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Essential Items to Pack When Driving Abroad

By: Tracy Whitelaw - Updated: 28 Sep 2012 | comments*Discuss
Essential Items To Pack When Driving Abroad

Being organised before travelling abroad can be one of the best moves you make. Leaving everything to the last minute is all too common, so it’s no surprise that people tend to forget essential items, usually when it’s too late. If you’re planning on driving abroad however, it’s extremely important that you’re organised and pack all the essentials you’ll need for your journey. Doing so can save a lot of stress at a later date and will ensure you reach your final destination safely.

Papers, Insurance and Licences

Some of the most important things to take with you when driving abroad are all of your car papers so that you have them in case of an emergency. You should always pack your registration document, your passport, your driving licence (including the green paper part if you have a photo licence), your insurance certificate and of course any breakdown scheme information you may be part of. It’s worthwhile checking if you need an International Driving Permit before you leave and if you do, take that along with your regular UK licence. If you have been issued with a Green Card, take that also, it’s all handy to have, even if you don’t need to use most of them. If you do have a breakdown policy with a recovery service, ensure that you have their contact numbers with you. Make sure you have the local branch numbers, or numbers to reach them on if you’re calling from outside the UK. Often large recovery schemes will have branches in other countries or will have agreements with local recovery services to help you if you need it. Keep all of your papers safe and with you at all times along with your regular travel insurance papers. If you can get a list before you travel of emergency helpline numbers for each country you’re visiting, this could save you a lot of fuss should you require them in the event of an accident.

Essential Items for Your Car

Driving abroad isn’t only about ensuring that you have all the right paperwork, it’s also about ensuring that you have everything you could possibly need in the event of a breakdown or an accident. Pack a spare set of car keys – it’s extremely common to lose car keys and if you’re abroad it could be difficult to get hold of another set quickly. Keep them on you and never leave them in the car. Also make sure you pack a warning triangle and are familiar with local laws on when to use it. Having a handy small fire extinguisher and tool kit in the car can be useful also, as can spare bulbs and a first aid kit. Even if your're not involved in any accidents, it’s worthwhile keeping these in your car. It’s all too easy to be involved in something when you’re on unfamiliar roads and of course seeking help in a new country isn’t always easy, especially if you’re not coherent in the local language. Having a few blankets and some bottled water is also a great idea for your car as it will mean you’ll be able to keep yourself hydrated and warm in the event of a breakdown during the night. Always ensure that your car has a clearly visible GB sticker on the back if your number plate doesn’t have that information on it. In some cases, failing to show a GB sticker when driving abroad can lead to a serious fine, so sort it out before you leave. If you’re going to be driving on the right hand side of the road, you’ll also need to pack headlamp converters to take with you. Check the local laws in the country you’ll be driving in to see if there’s anything they consider essential that you wouldn’t necessarily think about. In France for example, it’s now mandatory to carry a reflective jacket in your car along with the warning triangle and you can be given on the spot fines if you don’t have these.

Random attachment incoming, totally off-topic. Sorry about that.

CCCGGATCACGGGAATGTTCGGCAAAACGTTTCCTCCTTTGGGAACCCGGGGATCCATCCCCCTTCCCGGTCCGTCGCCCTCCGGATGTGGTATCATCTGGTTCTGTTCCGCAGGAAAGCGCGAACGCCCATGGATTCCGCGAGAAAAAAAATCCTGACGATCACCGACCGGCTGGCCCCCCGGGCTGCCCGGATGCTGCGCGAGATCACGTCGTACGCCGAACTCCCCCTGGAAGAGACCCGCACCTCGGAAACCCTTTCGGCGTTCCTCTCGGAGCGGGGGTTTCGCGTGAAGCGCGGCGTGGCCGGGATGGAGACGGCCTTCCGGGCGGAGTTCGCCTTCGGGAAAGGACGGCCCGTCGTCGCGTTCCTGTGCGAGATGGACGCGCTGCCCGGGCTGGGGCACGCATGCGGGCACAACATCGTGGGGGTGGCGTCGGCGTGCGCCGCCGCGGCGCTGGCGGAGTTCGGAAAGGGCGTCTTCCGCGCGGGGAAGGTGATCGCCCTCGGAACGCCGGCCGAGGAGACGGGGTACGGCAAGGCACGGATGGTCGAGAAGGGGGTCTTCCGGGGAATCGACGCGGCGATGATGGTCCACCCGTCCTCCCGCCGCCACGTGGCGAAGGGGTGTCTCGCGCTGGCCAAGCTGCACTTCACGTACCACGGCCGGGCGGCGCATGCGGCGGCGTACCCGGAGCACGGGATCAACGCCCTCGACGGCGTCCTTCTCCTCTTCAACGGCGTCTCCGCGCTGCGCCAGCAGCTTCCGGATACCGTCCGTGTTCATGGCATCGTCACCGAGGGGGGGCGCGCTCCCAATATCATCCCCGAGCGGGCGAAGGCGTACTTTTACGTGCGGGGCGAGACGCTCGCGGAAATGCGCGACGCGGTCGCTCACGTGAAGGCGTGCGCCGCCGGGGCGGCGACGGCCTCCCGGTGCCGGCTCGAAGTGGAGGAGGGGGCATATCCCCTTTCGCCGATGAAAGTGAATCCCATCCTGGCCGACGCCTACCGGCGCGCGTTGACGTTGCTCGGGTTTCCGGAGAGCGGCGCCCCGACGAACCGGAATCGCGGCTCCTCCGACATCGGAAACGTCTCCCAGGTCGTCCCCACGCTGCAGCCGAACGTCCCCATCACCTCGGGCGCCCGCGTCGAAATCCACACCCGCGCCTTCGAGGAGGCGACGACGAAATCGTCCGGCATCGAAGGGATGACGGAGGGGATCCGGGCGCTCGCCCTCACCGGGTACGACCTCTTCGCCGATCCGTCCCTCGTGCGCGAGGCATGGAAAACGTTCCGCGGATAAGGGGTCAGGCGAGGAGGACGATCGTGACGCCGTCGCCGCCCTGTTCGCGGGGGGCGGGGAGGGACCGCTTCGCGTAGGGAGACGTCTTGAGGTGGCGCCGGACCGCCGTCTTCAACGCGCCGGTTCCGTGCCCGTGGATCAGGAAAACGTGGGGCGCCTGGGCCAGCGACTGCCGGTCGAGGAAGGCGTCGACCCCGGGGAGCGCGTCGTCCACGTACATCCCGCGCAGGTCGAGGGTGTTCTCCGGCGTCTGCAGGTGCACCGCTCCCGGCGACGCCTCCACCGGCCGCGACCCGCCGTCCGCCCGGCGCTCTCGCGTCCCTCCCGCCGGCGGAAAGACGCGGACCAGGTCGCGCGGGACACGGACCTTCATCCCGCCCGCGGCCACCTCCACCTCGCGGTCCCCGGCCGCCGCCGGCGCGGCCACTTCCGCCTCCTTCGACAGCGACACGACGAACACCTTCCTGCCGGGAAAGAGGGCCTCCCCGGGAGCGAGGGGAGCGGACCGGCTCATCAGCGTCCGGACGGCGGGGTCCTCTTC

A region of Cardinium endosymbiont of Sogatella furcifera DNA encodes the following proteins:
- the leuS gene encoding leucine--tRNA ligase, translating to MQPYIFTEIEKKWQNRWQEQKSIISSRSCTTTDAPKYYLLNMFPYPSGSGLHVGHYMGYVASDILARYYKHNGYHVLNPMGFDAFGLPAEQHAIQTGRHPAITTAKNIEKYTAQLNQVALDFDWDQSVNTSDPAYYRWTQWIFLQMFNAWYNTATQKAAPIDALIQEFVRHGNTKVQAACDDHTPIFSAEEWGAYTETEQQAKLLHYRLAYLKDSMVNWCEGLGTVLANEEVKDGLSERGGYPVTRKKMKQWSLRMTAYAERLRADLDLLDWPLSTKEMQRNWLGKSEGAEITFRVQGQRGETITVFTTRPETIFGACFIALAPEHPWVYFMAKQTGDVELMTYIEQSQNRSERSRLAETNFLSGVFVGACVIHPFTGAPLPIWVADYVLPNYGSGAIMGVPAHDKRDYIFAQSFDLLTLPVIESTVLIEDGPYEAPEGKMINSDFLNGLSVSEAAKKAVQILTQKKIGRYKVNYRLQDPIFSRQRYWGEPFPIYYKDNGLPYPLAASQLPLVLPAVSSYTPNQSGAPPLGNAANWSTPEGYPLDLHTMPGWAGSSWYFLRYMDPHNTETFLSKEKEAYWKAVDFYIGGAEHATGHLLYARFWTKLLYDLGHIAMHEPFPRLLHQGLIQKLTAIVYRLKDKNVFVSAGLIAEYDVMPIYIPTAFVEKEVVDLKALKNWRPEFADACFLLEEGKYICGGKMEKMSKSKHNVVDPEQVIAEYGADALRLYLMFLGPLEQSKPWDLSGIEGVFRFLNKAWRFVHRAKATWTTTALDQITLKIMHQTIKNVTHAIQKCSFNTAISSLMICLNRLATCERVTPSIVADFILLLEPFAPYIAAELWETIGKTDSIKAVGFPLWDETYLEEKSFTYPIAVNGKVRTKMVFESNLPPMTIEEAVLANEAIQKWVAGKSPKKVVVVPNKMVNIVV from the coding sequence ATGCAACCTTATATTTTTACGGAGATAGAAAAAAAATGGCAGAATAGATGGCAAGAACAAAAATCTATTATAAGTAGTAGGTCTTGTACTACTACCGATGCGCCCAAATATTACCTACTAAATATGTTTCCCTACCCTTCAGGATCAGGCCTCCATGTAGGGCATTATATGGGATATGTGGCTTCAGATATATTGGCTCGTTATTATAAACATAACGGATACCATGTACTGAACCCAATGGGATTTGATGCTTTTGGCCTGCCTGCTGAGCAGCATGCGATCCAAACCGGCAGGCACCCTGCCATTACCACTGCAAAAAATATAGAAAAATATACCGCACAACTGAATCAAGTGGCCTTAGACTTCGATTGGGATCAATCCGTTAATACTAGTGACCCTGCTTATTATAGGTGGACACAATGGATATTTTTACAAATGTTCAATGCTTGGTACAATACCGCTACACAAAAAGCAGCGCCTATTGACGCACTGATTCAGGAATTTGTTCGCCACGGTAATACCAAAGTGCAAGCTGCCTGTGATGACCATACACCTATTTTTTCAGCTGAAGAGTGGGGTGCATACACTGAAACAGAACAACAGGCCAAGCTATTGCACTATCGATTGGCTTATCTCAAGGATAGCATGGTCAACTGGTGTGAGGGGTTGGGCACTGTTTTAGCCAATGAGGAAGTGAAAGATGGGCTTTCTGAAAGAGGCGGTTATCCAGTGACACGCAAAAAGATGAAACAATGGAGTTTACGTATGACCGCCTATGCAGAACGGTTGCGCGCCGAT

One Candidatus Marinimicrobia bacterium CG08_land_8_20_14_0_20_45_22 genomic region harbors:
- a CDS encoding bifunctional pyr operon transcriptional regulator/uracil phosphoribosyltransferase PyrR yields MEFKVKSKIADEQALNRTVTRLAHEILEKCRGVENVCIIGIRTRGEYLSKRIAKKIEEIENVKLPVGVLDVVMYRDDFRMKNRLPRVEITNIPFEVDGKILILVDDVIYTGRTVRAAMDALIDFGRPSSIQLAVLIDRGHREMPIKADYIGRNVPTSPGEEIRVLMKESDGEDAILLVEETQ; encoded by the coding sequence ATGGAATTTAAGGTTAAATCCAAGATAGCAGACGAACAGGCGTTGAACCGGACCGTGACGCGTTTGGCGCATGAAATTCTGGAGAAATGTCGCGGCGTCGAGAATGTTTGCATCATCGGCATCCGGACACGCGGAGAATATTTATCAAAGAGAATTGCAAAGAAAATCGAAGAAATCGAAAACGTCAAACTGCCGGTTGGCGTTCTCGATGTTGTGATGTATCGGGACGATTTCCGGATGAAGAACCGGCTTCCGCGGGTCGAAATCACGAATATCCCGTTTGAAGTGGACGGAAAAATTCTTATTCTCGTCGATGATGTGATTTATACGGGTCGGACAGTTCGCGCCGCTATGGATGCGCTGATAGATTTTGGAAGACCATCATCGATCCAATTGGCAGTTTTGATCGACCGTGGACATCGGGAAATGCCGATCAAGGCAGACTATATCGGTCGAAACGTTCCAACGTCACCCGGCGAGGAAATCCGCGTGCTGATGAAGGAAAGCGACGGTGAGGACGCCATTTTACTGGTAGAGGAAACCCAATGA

Items to Pack for Specific Circumstances

If you’re planning to go to a wintry climate, make sure that you pack your own set of wheel chains. Many countries require these if you don’t have a 4WD vehicle and you should be able to pick them up fairly easily from most large car stores. You should also pack a spare tyre if you can as it’ll often be easier for you to just change the tyre yourself than wait for a recovery service. You should be aware that the use of police radar detection units is illegal in many European countries, so don’t pack that if you want to be free of fines – better to just stick to the speed limit! Some organisations such as the AA have ready-made kits for driving in Europe that contain headlight converters, first aid kit and other essential items such as a drivers handbook containing information on each country. Purchasing one of these and packing it in the car can be a real help on your journey, so consider spending a little extra to get one before you head off. If you do use all of these tips, your drive abroad should be relatively carefree and a joy for everyone in the car.

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